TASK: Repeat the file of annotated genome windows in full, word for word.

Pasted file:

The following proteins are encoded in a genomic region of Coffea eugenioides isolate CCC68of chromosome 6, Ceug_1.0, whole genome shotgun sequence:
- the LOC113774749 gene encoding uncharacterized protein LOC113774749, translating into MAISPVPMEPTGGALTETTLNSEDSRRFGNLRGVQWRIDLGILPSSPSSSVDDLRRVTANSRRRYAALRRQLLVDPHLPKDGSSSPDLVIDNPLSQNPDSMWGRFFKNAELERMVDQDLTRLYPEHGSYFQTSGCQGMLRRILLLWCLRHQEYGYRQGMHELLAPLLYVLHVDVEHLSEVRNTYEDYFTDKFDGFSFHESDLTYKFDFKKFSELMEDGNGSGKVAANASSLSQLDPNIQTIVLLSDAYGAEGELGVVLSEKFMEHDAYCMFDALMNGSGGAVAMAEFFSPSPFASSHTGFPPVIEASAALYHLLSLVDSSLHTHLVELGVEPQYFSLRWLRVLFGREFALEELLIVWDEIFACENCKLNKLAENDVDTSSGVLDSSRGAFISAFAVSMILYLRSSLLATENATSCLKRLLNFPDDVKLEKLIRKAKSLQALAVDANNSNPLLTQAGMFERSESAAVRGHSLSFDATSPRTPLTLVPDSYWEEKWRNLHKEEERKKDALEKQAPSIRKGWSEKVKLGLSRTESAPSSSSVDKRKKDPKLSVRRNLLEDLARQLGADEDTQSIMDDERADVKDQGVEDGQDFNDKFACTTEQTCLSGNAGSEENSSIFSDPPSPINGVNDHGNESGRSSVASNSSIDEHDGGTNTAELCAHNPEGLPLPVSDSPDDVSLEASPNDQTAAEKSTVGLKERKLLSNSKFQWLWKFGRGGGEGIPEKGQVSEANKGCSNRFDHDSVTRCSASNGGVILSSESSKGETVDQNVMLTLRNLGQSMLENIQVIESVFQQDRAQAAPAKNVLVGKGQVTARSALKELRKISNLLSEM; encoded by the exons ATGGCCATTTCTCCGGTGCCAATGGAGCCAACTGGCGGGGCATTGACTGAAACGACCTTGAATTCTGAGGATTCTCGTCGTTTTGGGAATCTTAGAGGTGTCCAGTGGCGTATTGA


The following proteins are encoded in a genomic region of Coffea eugenioides isolate CCC68of chromosome 6, Ceug_1.0, whole genome shotgun sequence:
- the LOC113774749 gene encoding uncharacterized protein LOC113774749, translating into MAISPVPMEPTGGALTETTLNSEDSRRFGNLRGVQWRIDLGILPSSPSSSVDDLRRVTANSRRRYAALRRQLLVDPHLPKDGSSSPDLVIDNPLSQNPDSMWGRFFKNAELERMVDQDLTRLYPEHGSYFQTSGCQGMLRRILLLWCLRHQEYGYRQGMHELLAPLLYVLHVDVEHLSEVRNTYEDYFTDKFDGFSFHESDLTYKFDFKKFSELMEDGNGSGKVAANASSLSQLDPNIQTIVLLSDAYGAEGELGVVLSEKFMEHDAYCMFDALMNGSGGAVAMAEFFSPSPFASSHTGFPPVIEASAALYHLLSLVDSSLHTHLVELGVEPQYFSLRWLRVLFGREFALEELLIVWDEIFACENCKLNKLAENDVDTSSGVLDSSRGAFISAFAVSMILYLRSSLLATENATSCLKRLLNFPDDVKLEKLIRKAKSLQALAVDANNSNPLLTQAGMFERSESAAVRGHSLSFDATSPRTPLTLVPDSYWEEKWRNLHKEEERKKDALEKQAPSIRKGWSEKVKLGLSRTESAPSSSSVDKRKKDPKLSVRRNLLEDLARQLGADEDTQSIMDDERADVKDQGVEDGQDFNDKFACTTEQTCLSGNAGSEENSSIFSDPPSPINGVNDHGNESGRSSVASNSSIDEHDGGTNTAELCAHNPEGLPLPVSDSPDDVSLEASPNDQTAAEKSTVGLKERKLLSNSKFQWLWKFGRGGGEGIPEKGQVSEANKGCSNRFDHDSVTRCSASNGGVILSSESSKGETVDQNVMLTLRNLGQSMLENIQVIESVFQQDRAQAAPAKNVLVGKGQVTARSALKELRKISNLLSEM; encoded by the exons ATGGCCATTTCTCCGGTGCCAATGGAGCCAACTGGCGGGGCATTGACTGAAACGACCTTGAATTCTGAGGATTCTCGTCGTTTTGGGAATCTTAGAGGTGTCCAGTGGCGTATTGA